In 2021, this second busiest U.S. port saw the second most active year of its history, servicing approximately 8.1 million container units, all while maintaining its standing as an excellent industry, environmental, and community advocate.

The Port of New York and New Jersey

The third busiest port in the U.S. is the Port of New York and New Jersey. Due to heavy maritime activity in the Hudson and East rivers in the early 1900s, the two states agreed in 1921 to create the Port Authority of New York to develop and modernize this port.

After the Great Depression and two World Wars, Port Newark — the Port Authority’s main terminal — was in dire need of repair. By 1951, a total of 21 berths and a 35-foot-deep channel were able to accommodate large ships. The volume of traffic at the port continues to increase year after year. In 2019, over 4.2 million cargo containers were handled, carrying cargo valued at more than $200 billion, according to the official trade report from the Port of New York and New Jersey website.

Several port programs help reduce emissions and pollution while preserving natural habitats. One such program, the Clean Air Strategy, reduces emissions by replacing old trucks, installing shore power capability, and updating cargo handling equipment. Other programs — such as the Hudson-Raritan Estuary Comprehensive Restoration Plan (CRP), the New York State Open Conservation Plan, and the Stormwater Management Program — work to maintain and restore the ecosystem and wildlife in New York and New Jersey Harbor.

As these ports on both the nation’s East Coast and West Coast continue to handle increased traffic and cargo, the duties of civil engineers will become more complex, impacting economic and trade vitality in new and different ways. Innovative efficiencies and environmental awareness will be needed for civil engineers to excel in their expanding roles.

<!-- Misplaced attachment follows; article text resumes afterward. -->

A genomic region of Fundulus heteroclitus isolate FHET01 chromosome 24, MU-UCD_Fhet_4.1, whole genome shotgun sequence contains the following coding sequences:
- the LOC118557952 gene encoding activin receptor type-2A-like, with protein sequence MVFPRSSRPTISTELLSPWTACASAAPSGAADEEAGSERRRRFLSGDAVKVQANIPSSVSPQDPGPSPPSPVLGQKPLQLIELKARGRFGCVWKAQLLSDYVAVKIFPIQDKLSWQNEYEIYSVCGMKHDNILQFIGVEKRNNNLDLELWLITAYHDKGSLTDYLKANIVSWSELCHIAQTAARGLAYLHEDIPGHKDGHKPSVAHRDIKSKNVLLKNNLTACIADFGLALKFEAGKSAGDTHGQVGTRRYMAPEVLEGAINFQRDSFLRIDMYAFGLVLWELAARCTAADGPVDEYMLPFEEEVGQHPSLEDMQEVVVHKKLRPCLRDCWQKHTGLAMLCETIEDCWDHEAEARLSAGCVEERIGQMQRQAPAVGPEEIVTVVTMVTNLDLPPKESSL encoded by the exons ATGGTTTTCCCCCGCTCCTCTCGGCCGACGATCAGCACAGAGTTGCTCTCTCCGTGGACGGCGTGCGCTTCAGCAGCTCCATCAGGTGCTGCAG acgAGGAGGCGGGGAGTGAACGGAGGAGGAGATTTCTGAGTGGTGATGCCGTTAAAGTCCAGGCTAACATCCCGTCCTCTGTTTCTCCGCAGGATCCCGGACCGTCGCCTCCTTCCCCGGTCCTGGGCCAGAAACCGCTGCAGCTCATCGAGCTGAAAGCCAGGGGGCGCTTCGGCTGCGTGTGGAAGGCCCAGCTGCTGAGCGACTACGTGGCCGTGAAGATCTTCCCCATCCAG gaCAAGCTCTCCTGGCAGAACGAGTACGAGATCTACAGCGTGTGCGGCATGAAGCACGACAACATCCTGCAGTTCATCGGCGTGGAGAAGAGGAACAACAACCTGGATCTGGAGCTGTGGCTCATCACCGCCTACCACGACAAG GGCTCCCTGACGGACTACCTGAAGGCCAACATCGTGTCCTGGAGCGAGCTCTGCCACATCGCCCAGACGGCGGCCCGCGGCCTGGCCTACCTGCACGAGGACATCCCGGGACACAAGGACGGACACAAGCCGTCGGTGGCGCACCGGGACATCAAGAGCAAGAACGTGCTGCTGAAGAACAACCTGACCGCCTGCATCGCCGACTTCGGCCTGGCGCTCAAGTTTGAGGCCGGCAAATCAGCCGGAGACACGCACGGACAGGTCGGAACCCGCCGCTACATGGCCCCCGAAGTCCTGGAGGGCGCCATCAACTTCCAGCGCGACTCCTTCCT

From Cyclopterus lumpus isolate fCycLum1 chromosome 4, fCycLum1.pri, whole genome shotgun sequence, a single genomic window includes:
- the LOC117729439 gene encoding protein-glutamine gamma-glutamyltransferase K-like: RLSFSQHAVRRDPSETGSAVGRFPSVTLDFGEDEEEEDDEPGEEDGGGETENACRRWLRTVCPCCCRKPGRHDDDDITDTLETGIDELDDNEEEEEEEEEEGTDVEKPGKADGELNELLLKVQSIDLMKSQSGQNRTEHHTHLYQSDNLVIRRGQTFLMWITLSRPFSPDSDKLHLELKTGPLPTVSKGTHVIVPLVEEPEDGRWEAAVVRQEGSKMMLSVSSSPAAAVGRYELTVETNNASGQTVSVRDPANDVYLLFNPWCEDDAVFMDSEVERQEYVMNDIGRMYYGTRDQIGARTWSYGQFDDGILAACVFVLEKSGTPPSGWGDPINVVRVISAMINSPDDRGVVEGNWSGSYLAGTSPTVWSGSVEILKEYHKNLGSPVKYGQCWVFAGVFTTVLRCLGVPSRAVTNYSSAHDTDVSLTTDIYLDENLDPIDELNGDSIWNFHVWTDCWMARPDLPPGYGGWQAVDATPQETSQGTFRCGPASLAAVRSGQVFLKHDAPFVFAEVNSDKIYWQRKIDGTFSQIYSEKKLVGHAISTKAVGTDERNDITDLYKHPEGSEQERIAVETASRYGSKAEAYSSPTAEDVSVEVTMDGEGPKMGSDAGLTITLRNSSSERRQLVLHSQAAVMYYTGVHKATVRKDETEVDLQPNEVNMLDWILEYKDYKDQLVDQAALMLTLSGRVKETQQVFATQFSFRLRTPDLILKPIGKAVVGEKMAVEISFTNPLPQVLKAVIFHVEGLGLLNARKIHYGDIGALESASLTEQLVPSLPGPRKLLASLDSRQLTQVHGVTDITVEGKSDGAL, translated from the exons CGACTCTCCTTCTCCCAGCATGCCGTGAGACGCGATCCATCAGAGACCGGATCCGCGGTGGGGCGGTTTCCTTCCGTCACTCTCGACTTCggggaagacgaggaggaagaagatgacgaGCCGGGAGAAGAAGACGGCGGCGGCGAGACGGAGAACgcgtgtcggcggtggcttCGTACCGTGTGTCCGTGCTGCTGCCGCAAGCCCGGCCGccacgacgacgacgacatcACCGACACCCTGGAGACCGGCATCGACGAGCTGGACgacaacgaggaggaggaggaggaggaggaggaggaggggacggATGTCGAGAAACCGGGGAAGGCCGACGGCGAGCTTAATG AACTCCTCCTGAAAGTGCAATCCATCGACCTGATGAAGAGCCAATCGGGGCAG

Accelerate Your Future in Engineering and Tech

The significance of ports in the United States is only going to expand as global trade continues to widen. As central locations for trade, there will be no shortage of demand at ports for talented professionals who can create and improve port performance and efficiency.

With courses including Construction Planning and Scheduling, Advanced Steel Design, and Advanced Water Treatment, Ohio University’s online Master of Science in Civil Engineering program is structured to teach engineers how to create a better future through responsible and sustainable design.

Learn how to effectively supervise, plan, design, construct and operate the infrastructures essential to connect the modern world, from the busiest ports in the U.S. to whatever engineering area may suit your calling.

Recommended Readings

Civil Engineering Failures

5 Advancements in Transportation Technology

Essential Civil Engineering Skills

Sources:

A Clean Air Strategy

Hudson River Foundation, Hudson-Raritan Estuary Comprehensive Restoration Plan

New York State, 2016 Open Space Conservation Plan

NYC Environmental Protection, NYC Stormwater Management Program

Office of the United States Trade Representative, Countries & Regions

Port of Los Angeles, About

Port of Los Angeles, Facts and Figures

Port of Los Angeles, San Pedro Bay Ports Clean Air Action Plan (CAAP)

Port of Long Beach, History Timeline

Port of Long Beach, Port Facts & FAQs

Port of Long Beach, Port Info

Port of New York and New Jersey, Containers

Port of New York and New Jersey, Facts and Figures

Port of New York and New Jersey, History

San Pedro Bay Ports Clean Air Action Plan